Standing Sega Pengo Marquee

Since 2005, there has been a vector file version of the standing Sega Pengo marquee on Arcade Art Library (localarcade.com). The author is “rockworm”, and I don’t recognize that name on any other forum. Right away, I question the accuracy of the file. “Rockworm” hasn’t added another file over the last two years, so it is hard to know if he just printed out a copy on an inkjet and therefore the Pengo artwork didn’t have to be exact, or what the final use was. So before I assumed I could use the artwork in my Pengo reproductions, I decided that I should do some close up comparisons of the Pengo artwork to the original marquee scan. Here is what I found;

Standing Sega Pengo Marquee Artwork DetailStanding Sega Pengo Marquee Scan Detail

You can see some differences in the line shapes in the Pengo marquee vector drawing detail (first image) vs. the Pengo marquee scan. Some lines have been smoothed out and some angles aren’t the same. And let’s not forget, the most important idea is the attention to detail. If you look closely, there is a piece missing completely. What else is wrong with this vector Pengo marquee file? It is hard to trust the integrity when there are pieces of the Pengo artwork missing. The accuracy is close, don’t get me wrong, but it isn’t perfect.

So, at the very least, I have already redrawn the standing Pengo character on this marquee. I will check the lettering for accuracy, maybe I can reuse that artwork. I will post progress hopefully in the next day or two since the Pengo bezel is complete.

Back to the shapes of the original lines. When I think about restoring this old artwork, I try to think about the original process the art director at Sega would have gone through. To make this artwork into a screen to print onto different materials he would have had to have drawn it, and then transferred it to film. In my mind, the original Pengo artwork shouldn’t have the most crisp lines, there would be some variances in line thickness because it was a hand drawn line, not computer generated. So, when looking at a small zoomed in portion of the original Arcade Art Library artwork;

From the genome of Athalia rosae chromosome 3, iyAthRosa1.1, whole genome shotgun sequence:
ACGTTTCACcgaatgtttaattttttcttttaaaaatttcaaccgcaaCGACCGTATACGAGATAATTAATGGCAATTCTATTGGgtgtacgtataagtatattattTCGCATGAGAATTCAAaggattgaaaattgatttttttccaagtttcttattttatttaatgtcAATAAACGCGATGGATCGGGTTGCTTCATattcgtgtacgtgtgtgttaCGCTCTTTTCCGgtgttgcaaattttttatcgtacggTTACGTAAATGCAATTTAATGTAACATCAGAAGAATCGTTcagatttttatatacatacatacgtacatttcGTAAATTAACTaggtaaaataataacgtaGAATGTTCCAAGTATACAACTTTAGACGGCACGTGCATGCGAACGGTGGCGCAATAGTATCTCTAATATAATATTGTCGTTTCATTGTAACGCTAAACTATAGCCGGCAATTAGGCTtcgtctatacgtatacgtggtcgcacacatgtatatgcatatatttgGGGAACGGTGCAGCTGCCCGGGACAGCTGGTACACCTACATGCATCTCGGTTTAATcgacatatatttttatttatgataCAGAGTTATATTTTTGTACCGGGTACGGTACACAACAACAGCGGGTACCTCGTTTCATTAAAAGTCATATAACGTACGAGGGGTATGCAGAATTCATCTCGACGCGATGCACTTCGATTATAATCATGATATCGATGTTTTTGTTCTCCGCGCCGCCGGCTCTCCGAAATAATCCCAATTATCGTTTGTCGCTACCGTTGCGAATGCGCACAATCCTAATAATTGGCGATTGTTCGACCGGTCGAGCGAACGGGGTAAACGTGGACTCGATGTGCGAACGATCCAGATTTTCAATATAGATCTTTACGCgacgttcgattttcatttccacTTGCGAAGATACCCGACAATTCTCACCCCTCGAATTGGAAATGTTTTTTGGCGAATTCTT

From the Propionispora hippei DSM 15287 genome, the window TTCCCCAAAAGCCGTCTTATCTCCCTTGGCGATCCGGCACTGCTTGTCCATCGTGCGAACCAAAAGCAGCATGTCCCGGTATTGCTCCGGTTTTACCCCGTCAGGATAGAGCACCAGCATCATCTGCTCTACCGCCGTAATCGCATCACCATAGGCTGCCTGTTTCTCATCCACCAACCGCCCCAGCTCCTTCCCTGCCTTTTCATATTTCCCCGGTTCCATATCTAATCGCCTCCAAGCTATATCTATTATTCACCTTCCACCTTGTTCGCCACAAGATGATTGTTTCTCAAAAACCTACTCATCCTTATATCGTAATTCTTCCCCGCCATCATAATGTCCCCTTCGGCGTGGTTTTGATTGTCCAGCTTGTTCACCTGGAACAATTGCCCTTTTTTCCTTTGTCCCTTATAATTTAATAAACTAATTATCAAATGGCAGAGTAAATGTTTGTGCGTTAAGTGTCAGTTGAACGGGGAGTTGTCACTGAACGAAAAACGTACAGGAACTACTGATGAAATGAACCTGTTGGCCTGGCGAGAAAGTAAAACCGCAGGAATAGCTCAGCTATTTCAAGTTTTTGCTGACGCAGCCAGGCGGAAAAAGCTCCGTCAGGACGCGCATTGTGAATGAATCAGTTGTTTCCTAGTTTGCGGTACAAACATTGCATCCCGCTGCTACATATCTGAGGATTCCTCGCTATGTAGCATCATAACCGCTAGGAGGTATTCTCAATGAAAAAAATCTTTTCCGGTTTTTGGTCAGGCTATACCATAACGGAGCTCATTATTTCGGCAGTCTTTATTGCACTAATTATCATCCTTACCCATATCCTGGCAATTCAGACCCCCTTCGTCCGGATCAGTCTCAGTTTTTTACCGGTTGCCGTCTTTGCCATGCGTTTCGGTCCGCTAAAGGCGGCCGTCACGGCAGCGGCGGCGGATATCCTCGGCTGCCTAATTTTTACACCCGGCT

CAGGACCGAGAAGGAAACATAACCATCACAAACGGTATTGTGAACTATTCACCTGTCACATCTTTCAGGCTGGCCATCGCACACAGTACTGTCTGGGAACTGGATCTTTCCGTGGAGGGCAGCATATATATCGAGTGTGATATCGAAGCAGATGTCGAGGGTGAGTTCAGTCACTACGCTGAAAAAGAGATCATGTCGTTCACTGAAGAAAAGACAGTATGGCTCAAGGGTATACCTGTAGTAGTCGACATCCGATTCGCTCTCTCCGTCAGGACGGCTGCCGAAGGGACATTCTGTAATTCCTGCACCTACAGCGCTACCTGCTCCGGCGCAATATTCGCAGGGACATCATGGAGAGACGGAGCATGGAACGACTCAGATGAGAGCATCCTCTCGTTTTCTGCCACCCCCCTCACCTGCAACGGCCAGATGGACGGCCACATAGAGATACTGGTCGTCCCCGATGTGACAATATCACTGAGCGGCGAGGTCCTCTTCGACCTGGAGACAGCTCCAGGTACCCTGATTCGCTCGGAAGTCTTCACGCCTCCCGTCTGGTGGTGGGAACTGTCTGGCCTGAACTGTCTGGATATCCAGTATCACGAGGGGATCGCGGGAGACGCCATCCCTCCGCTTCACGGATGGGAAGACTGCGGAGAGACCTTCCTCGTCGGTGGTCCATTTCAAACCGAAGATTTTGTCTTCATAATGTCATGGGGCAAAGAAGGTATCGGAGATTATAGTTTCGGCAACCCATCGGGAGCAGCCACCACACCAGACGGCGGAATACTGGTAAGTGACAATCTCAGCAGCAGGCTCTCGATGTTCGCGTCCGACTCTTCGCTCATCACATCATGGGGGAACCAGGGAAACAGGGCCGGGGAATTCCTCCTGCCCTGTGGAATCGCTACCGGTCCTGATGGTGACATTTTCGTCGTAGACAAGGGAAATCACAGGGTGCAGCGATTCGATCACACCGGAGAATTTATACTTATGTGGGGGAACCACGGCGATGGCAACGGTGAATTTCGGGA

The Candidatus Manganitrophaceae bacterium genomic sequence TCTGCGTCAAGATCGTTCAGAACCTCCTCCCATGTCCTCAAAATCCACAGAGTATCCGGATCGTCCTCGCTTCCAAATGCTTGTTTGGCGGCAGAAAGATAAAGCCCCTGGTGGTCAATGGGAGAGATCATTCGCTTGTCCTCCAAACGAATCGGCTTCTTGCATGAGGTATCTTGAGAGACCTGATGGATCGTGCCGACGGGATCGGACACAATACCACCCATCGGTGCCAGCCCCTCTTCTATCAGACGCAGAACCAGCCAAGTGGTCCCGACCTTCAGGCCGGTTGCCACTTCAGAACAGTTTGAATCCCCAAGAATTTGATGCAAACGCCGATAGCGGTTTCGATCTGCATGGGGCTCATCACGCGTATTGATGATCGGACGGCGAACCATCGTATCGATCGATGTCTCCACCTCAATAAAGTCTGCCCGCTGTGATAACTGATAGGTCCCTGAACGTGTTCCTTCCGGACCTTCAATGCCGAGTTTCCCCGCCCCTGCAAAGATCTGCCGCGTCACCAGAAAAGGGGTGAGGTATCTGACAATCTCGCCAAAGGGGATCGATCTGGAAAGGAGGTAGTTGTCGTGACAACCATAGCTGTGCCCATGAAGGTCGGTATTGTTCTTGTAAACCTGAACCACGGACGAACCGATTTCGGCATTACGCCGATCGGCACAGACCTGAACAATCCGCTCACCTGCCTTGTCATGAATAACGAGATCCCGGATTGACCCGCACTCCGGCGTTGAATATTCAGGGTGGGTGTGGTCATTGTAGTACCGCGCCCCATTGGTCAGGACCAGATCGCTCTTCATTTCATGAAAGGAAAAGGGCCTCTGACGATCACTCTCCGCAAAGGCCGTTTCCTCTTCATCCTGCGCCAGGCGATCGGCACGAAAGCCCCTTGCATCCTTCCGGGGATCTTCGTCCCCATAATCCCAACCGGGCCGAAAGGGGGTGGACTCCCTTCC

Standing Sega Pengo Marquee Artwork Edge Detail

I see the vector lines resolved and reduced. The accuracy of the original Pengo shapes is off, and even though the details will be so small when printed only a true expert would know the difference, I like to detail it out here because these Pengo reproductions are for everyone, not just me. Not to mention, some portions look like they could have been run through an auto trace function because of how sharp some of the edges are.

Here is that same portion that I redrew. Note that the detail here is the side of the ice block Pengo is resting on, and in my drawing the side is a darker blue just like the original artwork. The file on AAL doesn’t have this.

Standing Sega Pengo Marquee Artwork Detail

When looking at the original artwork, I don’t trace every jagged edge, I make a judgement call. If the Pengo artwork seems like it should have a smooth line, then I add it in, but sometimes, the bumpiness of the line is what makes the artwork more authentic in my mind.

Agree? Know a little bit more about the original game manufacturer’s art making process? Know who “rockworm” is? Leave a comment and give us your insights.

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This is looking great. I agree that the original look of the lines should be maintained. Pac-Man sideart is another good example of this. Some of the lines look intentionally bumpy and wouldn’t look as good if they were perfectly straight.

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